An LGBTQ+ Saudi activist has slammed Jordan Henderson over his lukewarm apology to queer fans and called on the footballer to “pay reparations” to the community.
Speaking exclusively with the i, Wajeeh Lion – who describes himself as the first openly queer Saudi – said: “If he actually wants to fix his image, he needs to pay reparations. He needs to pay reparations for the Saudi LGBT community that he committed to advocating for.”
The former Liverpool captain and England midfielder has been embroiled in controversy since July 2023, after he left Liverpool to sign with Saudi Arabia Pro League side Al-Ettifaq in a deal thought to be worth about £12 million ($15 million).
Henderson – who made 492 appearances for Liverpool during his 12 years with the club – was hit with a barrage of backlash by LGBTQ+ football fans over the move.
In Saudi Arabia it is illegal to be LGBTQ+ and the Gulf nation has a long and bloody history of anti-queer violence and human rights abuses, with many pointing out that the country is using sportswashing tactics – such as hosting the 2034 World Cup – to sanitise its image.
Saudi Arabia’s poor record on LGBTQ+ rights stands in direct contrast with Henderson’s years of proud allyship and support of inclusion in football, such as promoting Stonewall’s Rainbow Laces campaign.
Jordan Henderson of Al-Ettifaq looks on during the Saudi Pro League match between Al-Ettifaq and Damak at Prince Mohamed bin Fahd Stadium on 2 September 2023 in Ad Dammam, Saudi Arabia. (Francois Nel/Getty Images)
The flames of controversy were further fanned when Henderson defended the move in an interview with The Athletic, saying it was not for money and even suggesting he could bring positive change to Saudi Arabia – which many people viewed as deeply naive.
Queer activist Lion’s comments come after Henderson quit the Dammam-based side after just six months and has now moved to Dutch club Ajax on a two and a half year deal.
In a press conference addressing the criticism from the LGBTQ+ community, Henderson said: “If anyone was offended or feels I have upset them, that’s on me, that was my decision, and I apologise for that. That was never my intention. I just want to look forward now and be the best player I can be for Ajax.”
“Listen, I said six months ago, if I offended anybody or let them down then I apologise for that. I will apologise again,” he added. “But my beliefs have never changed and never will. Again, I can only apologise if people feel let down, but I have not changed as a person and never have.”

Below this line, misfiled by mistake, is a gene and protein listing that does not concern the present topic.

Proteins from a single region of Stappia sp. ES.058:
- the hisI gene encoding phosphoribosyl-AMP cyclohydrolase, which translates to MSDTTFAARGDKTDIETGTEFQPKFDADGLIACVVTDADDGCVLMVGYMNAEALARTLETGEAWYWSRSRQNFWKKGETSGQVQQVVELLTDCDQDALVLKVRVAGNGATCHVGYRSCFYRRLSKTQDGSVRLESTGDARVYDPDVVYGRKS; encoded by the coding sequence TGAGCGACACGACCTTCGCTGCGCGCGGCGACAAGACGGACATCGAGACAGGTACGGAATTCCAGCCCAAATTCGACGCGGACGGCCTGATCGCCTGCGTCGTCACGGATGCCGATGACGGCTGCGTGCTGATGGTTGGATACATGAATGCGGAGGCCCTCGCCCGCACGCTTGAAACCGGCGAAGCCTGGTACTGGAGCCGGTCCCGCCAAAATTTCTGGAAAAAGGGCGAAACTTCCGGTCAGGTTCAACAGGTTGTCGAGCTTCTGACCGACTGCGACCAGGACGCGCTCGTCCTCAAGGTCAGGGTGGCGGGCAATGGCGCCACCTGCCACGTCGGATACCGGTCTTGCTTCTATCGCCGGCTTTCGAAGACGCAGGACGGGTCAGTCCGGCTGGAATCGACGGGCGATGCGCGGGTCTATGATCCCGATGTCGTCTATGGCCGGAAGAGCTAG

Hitting out at the footballer, Lion said he wants to see “actions” from Henderson, not just words.
“I want you to put the money where your mouth is. You said you’re going to go into Saudi Arabia and help the LGBT community. You went to Saudi Arabia and you got out. How about you create a fund for the LGBT community?”
“I think he has a lot of work to do in order to fix his public image,” Lion added, explaining that he wants Henderson to admit he went to Saudi Arabia for “personal gains and was not to improve social justice” in country.
Lion told the i: “He did not provide any service. When you tell me you’re going to Saudi Arabia to improve our rights, when in reality you’re just there to pick a ball and make some money? I’m going to call you out on it.
“Someone going [to Saudi Arabia] to make a change would have created a fund, an educational website, would have connected himself with an international LGBT human rights organisation to deliver some messages.
“But none of that happened. He has not said a single thing about the LGBT community in Saudi Arabia, and not a single advocacy to change a single law in Saudi Arabia, because he was there to get paid by the Saudi government. They were literally his bosses.”
Henderson was not the first top flight player to make the move to Saudi Arabia, and a raft of other big names have joined the Saudi Pro League for mega money deals.
Lion added: “He makes it look like other players could also just say: ‘I’m gonna go and make some changes in Saudi Arabia.’ That’s what you tell people.
“You go there, you say that, you copy and paste the Saudi rhetoric.”